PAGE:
A few months ago, The Lovely Daughter, midway through graduate school, advised me as follows:
"I think it's hopeless, Mom. If people don't believe in God by the time they reach adulthood, it's not gonna happen."
"Not so," I responded. "I was well into adulthood before I thought there might be a God. "
"Really?" She looked at me skeptically.
"When I was your age, I never gave any thought to God. And if anyone had asked, I would have described myself as an atheist."
I'm not sure that she believed me. But our conversation came to mind as I drove down a street in a neighboring suburb last night and saw a law school classmate walking home from Shavuot services with a friend.
In law school we knew one another well -- our last names start with the same letter and so we were placed in the same section of our course in legal research, writing, and advocacy, thus becoming members of a small group destined to spend many of our waking hours together for our first year. As far as I know we both lived lives that were basically secular: culturally identifiable as Jew and Christian around our respective holiday times, but otherwise indistinguishable in our lives from others who had no religious affiliation of any kind.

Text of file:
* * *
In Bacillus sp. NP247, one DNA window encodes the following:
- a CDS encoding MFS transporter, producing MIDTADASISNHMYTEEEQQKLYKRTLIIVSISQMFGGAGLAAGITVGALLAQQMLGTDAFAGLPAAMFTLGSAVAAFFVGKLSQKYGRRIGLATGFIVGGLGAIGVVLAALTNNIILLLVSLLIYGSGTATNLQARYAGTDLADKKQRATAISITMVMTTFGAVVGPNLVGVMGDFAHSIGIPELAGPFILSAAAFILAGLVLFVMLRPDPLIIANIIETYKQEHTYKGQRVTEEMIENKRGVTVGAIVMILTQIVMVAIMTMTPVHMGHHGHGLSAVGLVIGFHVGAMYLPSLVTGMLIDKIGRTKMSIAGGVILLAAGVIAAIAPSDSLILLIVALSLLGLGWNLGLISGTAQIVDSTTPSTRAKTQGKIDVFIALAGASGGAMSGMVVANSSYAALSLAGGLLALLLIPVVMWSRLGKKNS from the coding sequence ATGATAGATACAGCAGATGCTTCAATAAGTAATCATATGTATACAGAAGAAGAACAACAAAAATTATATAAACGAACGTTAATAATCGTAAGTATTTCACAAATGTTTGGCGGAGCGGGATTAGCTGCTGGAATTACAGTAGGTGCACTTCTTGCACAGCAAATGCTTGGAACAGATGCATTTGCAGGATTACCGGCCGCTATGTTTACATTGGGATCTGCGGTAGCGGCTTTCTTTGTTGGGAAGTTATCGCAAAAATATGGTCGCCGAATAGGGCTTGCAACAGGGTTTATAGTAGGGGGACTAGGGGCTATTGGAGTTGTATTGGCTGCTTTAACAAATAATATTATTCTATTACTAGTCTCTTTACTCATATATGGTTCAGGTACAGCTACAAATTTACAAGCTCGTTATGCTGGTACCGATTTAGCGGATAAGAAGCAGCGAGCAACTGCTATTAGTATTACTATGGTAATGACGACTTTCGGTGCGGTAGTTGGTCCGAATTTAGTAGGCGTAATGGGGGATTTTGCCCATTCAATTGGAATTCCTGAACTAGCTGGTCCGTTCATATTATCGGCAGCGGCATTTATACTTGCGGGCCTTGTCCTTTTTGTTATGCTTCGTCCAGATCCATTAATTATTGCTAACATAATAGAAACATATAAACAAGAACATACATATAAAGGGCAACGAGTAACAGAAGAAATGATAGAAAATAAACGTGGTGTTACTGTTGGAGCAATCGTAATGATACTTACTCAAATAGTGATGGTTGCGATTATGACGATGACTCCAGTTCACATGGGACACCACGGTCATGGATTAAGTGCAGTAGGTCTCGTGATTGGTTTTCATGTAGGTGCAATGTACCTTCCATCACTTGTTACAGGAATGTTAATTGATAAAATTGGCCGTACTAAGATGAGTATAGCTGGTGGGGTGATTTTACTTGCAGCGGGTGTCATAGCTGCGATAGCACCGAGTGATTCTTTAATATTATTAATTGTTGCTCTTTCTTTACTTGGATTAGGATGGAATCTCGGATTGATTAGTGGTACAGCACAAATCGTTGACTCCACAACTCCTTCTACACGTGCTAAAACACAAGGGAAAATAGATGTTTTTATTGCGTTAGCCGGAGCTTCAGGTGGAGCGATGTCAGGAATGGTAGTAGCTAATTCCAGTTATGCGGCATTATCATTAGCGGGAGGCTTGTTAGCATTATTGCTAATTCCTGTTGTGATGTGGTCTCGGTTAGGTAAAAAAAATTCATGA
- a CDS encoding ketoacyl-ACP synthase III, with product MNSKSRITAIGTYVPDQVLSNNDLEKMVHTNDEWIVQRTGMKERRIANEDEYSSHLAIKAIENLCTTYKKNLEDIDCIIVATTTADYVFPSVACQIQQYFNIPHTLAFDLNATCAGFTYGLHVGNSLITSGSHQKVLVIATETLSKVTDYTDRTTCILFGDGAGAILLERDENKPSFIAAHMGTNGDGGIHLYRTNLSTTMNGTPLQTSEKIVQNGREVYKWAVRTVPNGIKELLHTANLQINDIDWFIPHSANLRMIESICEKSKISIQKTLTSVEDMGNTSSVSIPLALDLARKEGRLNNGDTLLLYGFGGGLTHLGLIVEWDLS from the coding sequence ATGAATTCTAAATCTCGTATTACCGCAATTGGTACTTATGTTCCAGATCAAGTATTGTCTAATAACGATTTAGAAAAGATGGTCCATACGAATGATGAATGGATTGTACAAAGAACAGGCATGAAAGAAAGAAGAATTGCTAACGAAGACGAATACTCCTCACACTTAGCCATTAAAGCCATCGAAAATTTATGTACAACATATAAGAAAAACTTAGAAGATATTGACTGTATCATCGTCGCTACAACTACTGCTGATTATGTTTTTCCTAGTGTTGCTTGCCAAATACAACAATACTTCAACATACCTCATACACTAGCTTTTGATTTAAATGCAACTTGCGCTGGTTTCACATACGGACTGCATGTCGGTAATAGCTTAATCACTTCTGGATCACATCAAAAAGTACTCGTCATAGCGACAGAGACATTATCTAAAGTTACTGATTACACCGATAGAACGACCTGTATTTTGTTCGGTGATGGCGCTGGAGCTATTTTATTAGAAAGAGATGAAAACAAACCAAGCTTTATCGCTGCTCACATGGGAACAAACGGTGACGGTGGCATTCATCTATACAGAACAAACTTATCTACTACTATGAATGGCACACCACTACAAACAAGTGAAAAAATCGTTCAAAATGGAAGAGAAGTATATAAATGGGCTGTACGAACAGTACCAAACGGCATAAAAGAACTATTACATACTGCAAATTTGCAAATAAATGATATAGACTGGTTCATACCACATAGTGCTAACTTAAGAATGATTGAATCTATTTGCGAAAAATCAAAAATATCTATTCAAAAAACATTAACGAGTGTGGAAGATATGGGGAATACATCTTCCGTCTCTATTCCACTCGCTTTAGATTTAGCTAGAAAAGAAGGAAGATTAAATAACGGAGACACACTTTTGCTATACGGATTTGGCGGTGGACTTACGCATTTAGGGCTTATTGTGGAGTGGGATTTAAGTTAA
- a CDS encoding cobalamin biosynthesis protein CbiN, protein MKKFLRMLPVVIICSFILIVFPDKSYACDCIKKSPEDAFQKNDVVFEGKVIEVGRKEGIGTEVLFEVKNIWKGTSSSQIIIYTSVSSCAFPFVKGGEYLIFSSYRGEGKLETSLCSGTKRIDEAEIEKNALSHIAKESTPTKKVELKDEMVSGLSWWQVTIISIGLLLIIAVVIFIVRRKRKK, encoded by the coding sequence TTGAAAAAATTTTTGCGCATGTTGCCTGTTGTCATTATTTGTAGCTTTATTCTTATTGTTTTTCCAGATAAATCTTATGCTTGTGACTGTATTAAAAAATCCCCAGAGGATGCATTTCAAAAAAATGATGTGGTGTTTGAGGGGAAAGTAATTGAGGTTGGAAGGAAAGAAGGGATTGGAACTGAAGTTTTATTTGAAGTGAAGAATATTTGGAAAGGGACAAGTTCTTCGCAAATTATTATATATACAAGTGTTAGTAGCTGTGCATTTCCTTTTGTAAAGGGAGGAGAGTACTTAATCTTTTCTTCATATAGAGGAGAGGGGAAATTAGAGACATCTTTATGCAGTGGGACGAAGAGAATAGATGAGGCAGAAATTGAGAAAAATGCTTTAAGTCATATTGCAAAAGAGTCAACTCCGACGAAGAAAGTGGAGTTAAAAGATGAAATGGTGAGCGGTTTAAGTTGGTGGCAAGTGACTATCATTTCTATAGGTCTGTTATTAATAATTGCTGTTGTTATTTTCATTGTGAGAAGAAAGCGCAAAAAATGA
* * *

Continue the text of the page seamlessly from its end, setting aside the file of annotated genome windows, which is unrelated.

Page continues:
Today she is an observant Orthodox Jew. Her husband is one of the city's most successful businessmen, and they are major supporters of many major Jewish projects and institutions (including the Orthodox day school in which I used to teach). She looked great last evening, her long skirt swinging well below her knees and a boyish cap topping her blonde curls.
And today I'm a spiritual director and a candidate for ordination in my denomination. I have a lot more flexibility in my attire than she does, but the invisible changes in the religious landscapes of our lives are remarkably similar. And from our conversations over the years I taught school, I'd say we are both engaged in a lifetime experience of growth toward God.
Nope, LD, there is no timetable for religious conversion.